Theoretical background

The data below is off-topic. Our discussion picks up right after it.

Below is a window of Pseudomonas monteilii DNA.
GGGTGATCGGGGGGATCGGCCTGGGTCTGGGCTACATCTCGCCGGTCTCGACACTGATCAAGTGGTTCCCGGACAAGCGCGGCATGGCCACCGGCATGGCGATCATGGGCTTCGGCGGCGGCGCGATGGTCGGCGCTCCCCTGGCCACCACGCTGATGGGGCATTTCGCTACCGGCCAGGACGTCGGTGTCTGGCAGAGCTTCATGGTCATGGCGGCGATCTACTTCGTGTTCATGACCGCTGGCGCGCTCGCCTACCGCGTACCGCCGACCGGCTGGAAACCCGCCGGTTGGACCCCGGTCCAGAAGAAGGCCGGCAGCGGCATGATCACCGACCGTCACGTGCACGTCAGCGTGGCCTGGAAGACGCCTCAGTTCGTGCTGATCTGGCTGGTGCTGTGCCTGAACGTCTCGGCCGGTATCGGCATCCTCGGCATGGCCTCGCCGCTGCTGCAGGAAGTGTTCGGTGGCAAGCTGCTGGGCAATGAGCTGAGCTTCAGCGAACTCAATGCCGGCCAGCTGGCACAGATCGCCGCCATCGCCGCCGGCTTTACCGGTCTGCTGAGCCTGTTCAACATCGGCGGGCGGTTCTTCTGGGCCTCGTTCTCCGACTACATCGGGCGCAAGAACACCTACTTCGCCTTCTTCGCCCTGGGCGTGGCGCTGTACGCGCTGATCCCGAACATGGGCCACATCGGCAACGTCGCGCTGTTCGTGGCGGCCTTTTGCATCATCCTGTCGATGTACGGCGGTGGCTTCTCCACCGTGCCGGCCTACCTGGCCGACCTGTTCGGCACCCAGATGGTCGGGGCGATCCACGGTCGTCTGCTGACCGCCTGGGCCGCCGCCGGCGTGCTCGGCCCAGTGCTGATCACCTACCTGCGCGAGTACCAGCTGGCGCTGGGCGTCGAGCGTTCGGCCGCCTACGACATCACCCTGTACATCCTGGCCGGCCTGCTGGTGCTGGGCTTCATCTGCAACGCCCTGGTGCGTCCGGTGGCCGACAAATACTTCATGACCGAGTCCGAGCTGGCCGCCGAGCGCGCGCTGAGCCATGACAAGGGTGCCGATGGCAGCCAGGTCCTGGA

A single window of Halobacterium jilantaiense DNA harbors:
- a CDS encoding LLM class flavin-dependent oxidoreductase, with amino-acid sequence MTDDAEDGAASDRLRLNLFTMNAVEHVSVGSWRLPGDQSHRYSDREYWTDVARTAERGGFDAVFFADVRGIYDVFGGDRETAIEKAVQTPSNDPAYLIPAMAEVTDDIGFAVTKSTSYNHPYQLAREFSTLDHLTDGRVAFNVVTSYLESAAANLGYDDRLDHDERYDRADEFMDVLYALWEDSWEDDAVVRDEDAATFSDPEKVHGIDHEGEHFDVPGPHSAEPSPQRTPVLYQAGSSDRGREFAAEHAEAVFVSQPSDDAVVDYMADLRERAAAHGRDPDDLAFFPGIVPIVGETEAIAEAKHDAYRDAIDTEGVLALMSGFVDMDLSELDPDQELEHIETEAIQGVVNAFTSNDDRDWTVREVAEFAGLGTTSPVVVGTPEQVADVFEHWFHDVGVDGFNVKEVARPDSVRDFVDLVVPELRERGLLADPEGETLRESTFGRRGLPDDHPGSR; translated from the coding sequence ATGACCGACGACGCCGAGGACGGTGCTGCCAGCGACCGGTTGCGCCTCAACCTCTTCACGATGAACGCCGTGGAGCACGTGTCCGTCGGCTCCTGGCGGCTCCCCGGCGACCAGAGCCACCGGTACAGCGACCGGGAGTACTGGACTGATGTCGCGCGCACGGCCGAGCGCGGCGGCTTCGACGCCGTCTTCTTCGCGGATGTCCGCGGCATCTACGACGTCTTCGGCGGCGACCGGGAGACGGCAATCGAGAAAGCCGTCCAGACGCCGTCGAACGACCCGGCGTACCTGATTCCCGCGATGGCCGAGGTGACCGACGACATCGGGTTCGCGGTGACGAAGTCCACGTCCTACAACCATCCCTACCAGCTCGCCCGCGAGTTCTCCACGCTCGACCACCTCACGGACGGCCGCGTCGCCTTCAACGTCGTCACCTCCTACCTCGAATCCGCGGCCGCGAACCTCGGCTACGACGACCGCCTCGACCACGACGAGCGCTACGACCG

Systematic coarse-graining includes two main steps: the CG molecular mapping design and computation of CG interaction potential functions. The coarse-grain mapping can be done in different ways depending on the chosen level of resolution suitable to describe the studied phenomena, and importance of specific chemical details. When a CG mapping scheme is determined, the next step is to define effective interaction potentials between the CG sites. The CG potential function usually includes bonded and non-bonded terms as well as coulombic interactions. The initial guess for each bonded and non-bonded terms can be obtained by direct Boltzmann inversion [4]: (1) where kB and T are the Boltzmann constant and temperature respectively. The average histograms of bonded and non-bonded distance distributions 〈S(r)〉, angle 〈S(ϑ)〉, and torsion angle 〈S(φ)〉 distributions are calculated from the mapped atomistic trajectory. However, the initial potential functions (1) usually cannot reproduce the reference atomistic distribution functions. A method to improve the CG potentials is the Iterative Boltzmann Inversion (IBI) [10] which refines them during multiple iterative simulations. The tabulated potentials at the end of the nth CG simulation are modified according to the following equation: (2) where a, 0 < a < 1 is a correction factor to regulate the convergence of the distribution functions. The iterative process proceeds until an acceptable convergence is observed between the atomistic reference and CG simulation distribution functions.